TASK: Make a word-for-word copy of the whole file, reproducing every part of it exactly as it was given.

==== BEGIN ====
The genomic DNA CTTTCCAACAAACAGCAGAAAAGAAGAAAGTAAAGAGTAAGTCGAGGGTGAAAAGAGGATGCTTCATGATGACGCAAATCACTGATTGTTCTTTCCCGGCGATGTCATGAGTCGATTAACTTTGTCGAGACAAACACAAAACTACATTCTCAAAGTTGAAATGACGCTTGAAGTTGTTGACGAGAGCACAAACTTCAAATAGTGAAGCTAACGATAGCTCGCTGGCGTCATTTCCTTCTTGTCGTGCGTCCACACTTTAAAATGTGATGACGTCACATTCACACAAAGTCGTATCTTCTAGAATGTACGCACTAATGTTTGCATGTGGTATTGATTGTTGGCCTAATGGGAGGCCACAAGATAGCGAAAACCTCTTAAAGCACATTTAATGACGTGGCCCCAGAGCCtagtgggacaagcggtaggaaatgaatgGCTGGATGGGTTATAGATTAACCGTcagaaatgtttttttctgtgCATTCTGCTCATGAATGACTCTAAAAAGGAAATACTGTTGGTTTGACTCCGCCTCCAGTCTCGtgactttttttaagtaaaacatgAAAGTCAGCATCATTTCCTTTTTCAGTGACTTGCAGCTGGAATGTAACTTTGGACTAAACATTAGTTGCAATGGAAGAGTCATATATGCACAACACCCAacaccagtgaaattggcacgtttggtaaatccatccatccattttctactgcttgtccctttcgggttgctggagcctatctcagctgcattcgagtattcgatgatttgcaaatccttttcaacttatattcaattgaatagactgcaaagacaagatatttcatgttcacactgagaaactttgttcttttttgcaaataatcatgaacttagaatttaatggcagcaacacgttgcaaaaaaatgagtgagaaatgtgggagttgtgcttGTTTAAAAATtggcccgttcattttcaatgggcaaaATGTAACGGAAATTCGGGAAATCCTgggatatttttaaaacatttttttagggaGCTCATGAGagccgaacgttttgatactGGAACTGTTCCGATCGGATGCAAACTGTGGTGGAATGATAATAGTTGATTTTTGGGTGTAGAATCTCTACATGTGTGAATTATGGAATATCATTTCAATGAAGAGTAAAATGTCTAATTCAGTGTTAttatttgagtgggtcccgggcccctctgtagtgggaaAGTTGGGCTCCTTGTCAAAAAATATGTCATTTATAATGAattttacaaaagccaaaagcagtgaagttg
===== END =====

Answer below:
The genomic DNA CTTTCCAACAAACAGCAGAAAAGAAGAAAGTAAAGAGTAAGTCGAGGGTGAAAAGAGGATGCTTCATGATGACGCAAATCACTGATTGTTCTTTCCCGGCGATGTCATGAGTCGATTAACTTTGTCGAGACAAACACAAAACTACATTCTCAAAGTTGAAATGACGCTTGAAGTTGTTGACGAGAGCACAAACTTCAAATAGTGAAGCTAACGATAGCTCGCTGGCGTCATTTCCTTCTTGTCGTGCGTCCACACTTTAAAATGTGATGACGTCACATTCACACAAAGTCGTATCTTCTAGAATGTACGCACTAATGTTTGCATGTGGTATTGATTGTTGGCCTAATGGGAGGCCACAAGATAGCGAAAACCTCTTAAAGCACATTTAATGACGTGGCCCCAGAGCCtagtgggacaagcggtaggaaatgaatgGCTGGATGGGTTATAGATTAACCGTcagaaatgtttttttctgtgCATTCTGCTCATGAATGACTCTAAAAAGGAAATACTGTTGGTTTGACTCCGCCTCCAGTCTCGtgactttttttaagtaaaacatgAAAGTCAGCATCATTTCCTTTTTCAGTGACTTGCAGCTGGAATGTAACTTTGGACTAAACATTAGTTGCAATGGAAGAGTCATATATGCACAACACCCAacaccagtgaaattggcacgtttggtaaatccatccatccattttctactgcttgtccctttcgggttgctggagcctatctcagctgcattcgagtattcgatgatttgcaaatccttttcaacttatattcaattgaatagactgcaaagacaagatatttcatgttcacactgagaaactttgttcttttttgcaaataatcatgaacttagaatttaatggcagcaacacgttgcaaaaaaatgagtgagaaatgtgggagttgtgcttGTTTAAAAATtggcccgttcattttcaatgggcaaaATGTAACGGAAATTCGGGAAATCCTgggatatttttaaaacatttttttagggaGCTCATGAGagccgaacgttttgatactGGAACTGTTCCGATCGGATGCAAACTGTGGTGGAATGATAATAGTTGATTTTTGGGTGTAGAATCTCTACATGTGTGAATTATGGAATATCATTTCAATGAAGAGTAAAATGTCTAATTCAGTGTTAttatttgagtgggtcccgggcccctctgtagtgggaaAGTTGGGCTCCTTGTCAAAAAATATGTCATTTATAATGAattttacaaaagccaaaagcagtgaagttg